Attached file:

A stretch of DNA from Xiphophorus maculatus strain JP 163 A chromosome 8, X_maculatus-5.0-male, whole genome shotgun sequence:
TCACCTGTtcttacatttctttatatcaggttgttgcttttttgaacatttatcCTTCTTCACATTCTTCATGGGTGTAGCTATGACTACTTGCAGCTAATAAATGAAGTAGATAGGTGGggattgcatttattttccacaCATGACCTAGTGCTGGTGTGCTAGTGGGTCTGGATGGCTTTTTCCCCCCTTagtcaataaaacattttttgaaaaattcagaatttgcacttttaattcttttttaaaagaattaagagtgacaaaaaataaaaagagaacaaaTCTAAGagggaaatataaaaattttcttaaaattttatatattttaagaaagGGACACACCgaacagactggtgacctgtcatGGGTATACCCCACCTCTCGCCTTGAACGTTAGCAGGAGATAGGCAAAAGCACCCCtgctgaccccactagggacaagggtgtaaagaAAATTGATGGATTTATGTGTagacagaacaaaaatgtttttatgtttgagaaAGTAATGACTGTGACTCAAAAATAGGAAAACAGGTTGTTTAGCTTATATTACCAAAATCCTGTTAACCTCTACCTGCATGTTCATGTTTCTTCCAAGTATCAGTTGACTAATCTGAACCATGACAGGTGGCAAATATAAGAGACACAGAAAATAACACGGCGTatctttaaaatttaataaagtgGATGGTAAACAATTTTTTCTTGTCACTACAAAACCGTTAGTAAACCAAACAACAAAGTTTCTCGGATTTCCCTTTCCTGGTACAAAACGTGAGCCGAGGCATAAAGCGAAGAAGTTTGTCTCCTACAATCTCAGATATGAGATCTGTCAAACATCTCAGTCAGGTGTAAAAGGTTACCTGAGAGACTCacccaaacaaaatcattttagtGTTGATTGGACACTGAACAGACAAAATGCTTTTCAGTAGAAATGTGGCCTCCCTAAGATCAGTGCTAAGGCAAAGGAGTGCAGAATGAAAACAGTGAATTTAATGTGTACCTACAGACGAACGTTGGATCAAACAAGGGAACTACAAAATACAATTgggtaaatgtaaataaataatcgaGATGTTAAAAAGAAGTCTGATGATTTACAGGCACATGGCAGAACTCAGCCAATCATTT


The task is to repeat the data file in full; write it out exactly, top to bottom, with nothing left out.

A stretch of DNA from Xiphophorus maculatus strain JP 163 A chromosome 8, X_maculatus-5.0-male, whole genome shotgun sequence:
TCACCTGTtcttacatttctttatatcaggttgttgcttttttgaacatttatcCTTCTTCACATTCTTCATGGGTGTAGCTATGACTACTTGCAGCTAATAAATGAAGTAGATAGGTGGggattgcatttattttccacaCATGACCTAGTGCTGGTGTGCTAGTGGGTCTGGATGGCTTTTTCCCCCCTTagtcaataaaacattttttgaaaaattcagaatttgcacttttaattcttttttaaaagaattaagagtgacaaaaaataaaaagagaacaaaTCTAAGagggaaatataaaaattttcttaaaattttatatattttaagaaagGGACACACCgaacagactggtgacctgtcatGGGTATACCCCACCTCTCGCCTTGAACGTTAGCAGGAGATAGGCAAAAGCACCCCtgctgaccccactagggacaagggtgtaaagaAAATTGATGGATTTATGTGTagacagaacaaaaatgtttttatgtttgagaaAGTAATGACTGTGACTCAAAAATAGGAAAACAGGTTGTTTAGCTTATATTACCAAAATCCTGTTAACCTCTACCTGCATGTTCATGTTTCTTCCAAGTATCAGTTGACTAATCTGAACCATGACAGGTGGCAAATATAAGAGACACAGAAAATAACACGGCGTatctttaaaatttaataaagtgGATGGTAAACAATTTTTTCTTGTCACTACAAAACCGTTAGTAAACCAAACAACAAAGTTTCTCGGATTTCCCTTTCCTGGTACAAAACGTGAGCCGAGGCATAAAGCGAAGAAGTTTGTCTCCTACAATCTCAGATATGAGATCTGTCAAACATCTCAGTCAGGTGTAAAAGGTTACCTGAGAGACTCacccaaacaaaatcattttagtGTTGATTGGACACTGAACAGACAAAATGCTTTTCAGTAGAAATGTGGCCTCCCTAAGATCAGTGCTAAGGCAAAGGAGTGCAGAATGAAAACAGTGAATTTAATGTGTACCTACAGACGAACGTTGGATCAAACAAGGGAACTACAAAATACAATTgggtaaatgtaaataaataatcgaGATGTTAAAAAGAAGTCTGATGATTTACAGGCACATGGCAGAACTCAGCCAATCATTT